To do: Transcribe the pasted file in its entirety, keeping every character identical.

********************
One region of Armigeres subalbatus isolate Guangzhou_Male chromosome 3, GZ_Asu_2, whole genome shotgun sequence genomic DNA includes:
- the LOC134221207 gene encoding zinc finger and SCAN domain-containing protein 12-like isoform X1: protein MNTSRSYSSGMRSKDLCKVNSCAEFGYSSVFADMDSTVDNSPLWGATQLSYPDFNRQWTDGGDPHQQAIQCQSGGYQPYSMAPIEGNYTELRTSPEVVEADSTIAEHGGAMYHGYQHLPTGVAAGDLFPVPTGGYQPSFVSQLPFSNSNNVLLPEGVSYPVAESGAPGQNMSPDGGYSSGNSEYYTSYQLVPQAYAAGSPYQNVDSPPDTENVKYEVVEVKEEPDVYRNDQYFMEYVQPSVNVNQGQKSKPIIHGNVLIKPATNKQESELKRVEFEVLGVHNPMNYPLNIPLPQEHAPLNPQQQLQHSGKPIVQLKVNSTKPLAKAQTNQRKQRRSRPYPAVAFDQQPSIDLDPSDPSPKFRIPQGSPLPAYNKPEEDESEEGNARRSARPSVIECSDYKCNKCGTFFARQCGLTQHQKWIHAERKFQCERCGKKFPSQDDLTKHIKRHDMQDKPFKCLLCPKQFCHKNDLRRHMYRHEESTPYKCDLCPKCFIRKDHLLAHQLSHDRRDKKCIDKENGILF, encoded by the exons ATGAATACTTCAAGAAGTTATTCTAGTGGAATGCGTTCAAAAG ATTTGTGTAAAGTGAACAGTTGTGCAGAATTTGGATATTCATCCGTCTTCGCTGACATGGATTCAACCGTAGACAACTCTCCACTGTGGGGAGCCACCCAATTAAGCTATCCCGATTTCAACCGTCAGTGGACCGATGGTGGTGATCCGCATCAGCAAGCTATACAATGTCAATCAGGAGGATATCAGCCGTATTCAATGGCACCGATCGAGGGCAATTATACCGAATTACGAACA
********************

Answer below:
One region of Armigeres subalbatus isolate Guangzhou_Male chromosome 3, GZ_Asu_2, whole genome shotgun sequence genomic DNA includes:
- the LOC134221207 gene encoding zinc finger and SCAN domain-containing protein 12-like isoform X1: protein MNTSRSYSSGMRSKDLCKVNSCAEFGYSSVFADMDSTVDNSPLWGATQLSYPDFNRQWTDGGDPHQQAIQCQSGGYQPYSMAPIEGNYTELRTSPEVVEADSTIAEHGGAMYHGYQHLPTGVAAGDLFPVPTGGYQPSFVSQLPFSNSNNVLLPEGVSYPVAESGAPGQNMSPDGGYSSGNSEYYTSYQLVPQAYAAGSPYQNVDSPPDTENVKYEVVEVKEEPDVYRNDQYFMEYVQPSVNVNQGQKSKPIIHGNVLIKPATNKQESELKRVEFEVLGVHNPMNYPLNIPLPQEHAPLNPQQQLQHSGKPIVQLKVNSTKPLAKAQTNQRKQRRSRPYPAVAFDQQPSIDLDPSDPSPKFRIPQGSPLPAYNKPEEDESEEGNARRSARPSVIECSDYKCNKCGTFFARQCGLTQHQKWIHAERKFQCERCGKKFPSQDDLTKHIKRHDMQDKPFKCLLCPKQFCHKNDLRRHMYRHEESTPYKCDLCPKCFIRKDHLLAHQLSHDRRDKKCIDKENGILF, encoded by the exons ATGAATACTTCAAGAAGTTATTCTAGTGGAATGCGTTCAAAAG ATTTGTGTAAAGTGAACAGTTGTGCAGAATTTGGATATTCATCCGTCTTCGCTGACATGGATTCAACCGTAGACAACTCTCCACTGTGGGGAGCCACCCAATTAAGCTATCCCGATTTCAACCGTCAGTGGACCGATGGTGGTGATCCGCATCAGCAAGCTATACAATGTCAATCAGGAGGATATCAGCCGTATTCAATGGCACCGATCGAGGGCAATTATACCGAATTACGAACA